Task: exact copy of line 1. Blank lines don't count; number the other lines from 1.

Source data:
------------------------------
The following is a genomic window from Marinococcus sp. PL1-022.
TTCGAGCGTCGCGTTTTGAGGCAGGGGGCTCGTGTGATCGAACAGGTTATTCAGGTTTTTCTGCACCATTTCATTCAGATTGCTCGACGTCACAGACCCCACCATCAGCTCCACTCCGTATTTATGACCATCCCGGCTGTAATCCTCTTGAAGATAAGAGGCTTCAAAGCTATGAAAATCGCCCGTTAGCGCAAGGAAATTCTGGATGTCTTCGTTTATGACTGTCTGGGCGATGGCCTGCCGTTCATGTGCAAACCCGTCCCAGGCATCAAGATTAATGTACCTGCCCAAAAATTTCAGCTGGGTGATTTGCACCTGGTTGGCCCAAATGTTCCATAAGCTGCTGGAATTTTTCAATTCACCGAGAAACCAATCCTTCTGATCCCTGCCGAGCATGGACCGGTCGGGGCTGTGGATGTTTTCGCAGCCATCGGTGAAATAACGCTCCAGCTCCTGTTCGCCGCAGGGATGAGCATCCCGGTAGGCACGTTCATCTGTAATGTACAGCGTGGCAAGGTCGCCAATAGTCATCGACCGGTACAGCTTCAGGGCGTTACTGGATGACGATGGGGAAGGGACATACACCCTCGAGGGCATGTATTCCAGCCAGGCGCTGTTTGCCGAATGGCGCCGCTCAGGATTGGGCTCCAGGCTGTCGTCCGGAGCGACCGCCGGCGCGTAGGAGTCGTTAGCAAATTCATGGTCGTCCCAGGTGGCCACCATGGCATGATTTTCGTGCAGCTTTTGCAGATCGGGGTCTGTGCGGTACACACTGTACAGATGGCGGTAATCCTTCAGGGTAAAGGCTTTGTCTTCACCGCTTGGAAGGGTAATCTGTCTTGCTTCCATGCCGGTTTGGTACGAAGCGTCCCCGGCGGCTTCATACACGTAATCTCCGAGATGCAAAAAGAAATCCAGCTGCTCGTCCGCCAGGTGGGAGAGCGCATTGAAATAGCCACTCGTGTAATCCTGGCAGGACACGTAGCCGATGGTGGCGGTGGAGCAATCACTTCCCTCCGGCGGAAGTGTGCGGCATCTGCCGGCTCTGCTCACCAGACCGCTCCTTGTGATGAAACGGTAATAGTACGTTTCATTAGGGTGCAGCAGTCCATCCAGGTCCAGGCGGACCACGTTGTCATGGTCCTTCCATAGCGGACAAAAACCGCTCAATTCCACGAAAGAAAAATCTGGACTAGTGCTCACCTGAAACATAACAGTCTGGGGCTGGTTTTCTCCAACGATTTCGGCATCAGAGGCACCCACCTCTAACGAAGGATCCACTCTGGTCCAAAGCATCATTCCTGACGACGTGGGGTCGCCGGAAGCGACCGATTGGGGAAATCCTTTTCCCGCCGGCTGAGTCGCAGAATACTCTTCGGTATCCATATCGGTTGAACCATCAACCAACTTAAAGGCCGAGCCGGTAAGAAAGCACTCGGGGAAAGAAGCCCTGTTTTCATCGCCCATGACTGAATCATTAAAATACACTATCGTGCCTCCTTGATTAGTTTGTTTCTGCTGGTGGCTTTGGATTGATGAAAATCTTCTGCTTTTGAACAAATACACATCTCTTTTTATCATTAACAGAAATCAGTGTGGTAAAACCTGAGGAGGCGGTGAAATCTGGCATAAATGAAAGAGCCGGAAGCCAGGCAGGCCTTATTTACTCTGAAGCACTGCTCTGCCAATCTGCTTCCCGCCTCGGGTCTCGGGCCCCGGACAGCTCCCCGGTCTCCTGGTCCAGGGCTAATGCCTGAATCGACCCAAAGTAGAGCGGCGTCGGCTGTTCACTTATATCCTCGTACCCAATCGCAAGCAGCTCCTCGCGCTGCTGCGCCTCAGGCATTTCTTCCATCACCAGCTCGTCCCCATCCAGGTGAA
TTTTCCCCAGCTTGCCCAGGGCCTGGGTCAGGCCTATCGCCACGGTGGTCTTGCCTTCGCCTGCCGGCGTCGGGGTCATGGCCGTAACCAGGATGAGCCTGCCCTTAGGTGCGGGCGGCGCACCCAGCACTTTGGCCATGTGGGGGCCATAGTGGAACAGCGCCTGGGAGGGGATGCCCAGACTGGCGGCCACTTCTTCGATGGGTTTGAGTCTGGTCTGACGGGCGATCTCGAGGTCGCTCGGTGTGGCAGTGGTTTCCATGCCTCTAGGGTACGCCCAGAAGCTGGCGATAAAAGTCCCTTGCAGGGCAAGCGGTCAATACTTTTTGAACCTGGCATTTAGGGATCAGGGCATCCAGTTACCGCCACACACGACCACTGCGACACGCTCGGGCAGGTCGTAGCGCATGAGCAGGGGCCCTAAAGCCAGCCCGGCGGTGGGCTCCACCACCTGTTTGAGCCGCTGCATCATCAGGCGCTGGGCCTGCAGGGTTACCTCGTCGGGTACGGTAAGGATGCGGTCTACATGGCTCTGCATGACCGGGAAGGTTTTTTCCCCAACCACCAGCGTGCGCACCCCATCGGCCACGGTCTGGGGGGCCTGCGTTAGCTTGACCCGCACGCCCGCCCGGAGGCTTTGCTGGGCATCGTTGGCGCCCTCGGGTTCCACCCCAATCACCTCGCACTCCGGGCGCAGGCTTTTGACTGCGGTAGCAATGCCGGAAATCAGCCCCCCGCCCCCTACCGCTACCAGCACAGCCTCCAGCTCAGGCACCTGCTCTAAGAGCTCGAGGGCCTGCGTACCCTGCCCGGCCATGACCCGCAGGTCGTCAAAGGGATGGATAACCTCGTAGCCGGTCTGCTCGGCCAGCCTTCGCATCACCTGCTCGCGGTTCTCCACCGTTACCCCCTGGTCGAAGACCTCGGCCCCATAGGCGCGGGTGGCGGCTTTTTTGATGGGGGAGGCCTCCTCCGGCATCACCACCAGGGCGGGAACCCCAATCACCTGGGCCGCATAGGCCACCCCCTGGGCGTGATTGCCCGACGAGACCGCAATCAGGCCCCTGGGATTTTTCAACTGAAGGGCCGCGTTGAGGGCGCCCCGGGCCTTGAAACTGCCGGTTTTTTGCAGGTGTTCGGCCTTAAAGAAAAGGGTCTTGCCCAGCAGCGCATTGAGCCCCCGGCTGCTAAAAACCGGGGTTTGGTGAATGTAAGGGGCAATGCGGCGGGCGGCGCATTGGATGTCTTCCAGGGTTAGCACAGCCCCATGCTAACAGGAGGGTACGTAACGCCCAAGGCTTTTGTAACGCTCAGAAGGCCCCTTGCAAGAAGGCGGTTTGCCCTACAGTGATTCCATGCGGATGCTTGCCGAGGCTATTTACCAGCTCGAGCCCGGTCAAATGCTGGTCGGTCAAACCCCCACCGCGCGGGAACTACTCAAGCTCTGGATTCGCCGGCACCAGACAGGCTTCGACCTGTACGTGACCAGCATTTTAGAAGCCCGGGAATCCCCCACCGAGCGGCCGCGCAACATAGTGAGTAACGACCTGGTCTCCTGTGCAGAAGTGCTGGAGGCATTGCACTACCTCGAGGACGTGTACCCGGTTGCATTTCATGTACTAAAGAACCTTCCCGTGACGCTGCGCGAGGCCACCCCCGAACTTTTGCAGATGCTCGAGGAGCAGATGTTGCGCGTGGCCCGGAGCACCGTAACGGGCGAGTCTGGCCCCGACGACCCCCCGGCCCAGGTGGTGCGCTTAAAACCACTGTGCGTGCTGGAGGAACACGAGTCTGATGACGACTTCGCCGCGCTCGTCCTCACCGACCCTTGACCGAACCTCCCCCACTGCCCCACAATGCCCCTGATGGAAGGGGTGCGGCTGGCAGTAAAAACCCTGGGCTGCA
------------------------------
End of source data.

The following is a genomic window from Marinococcus sp. PL1-022.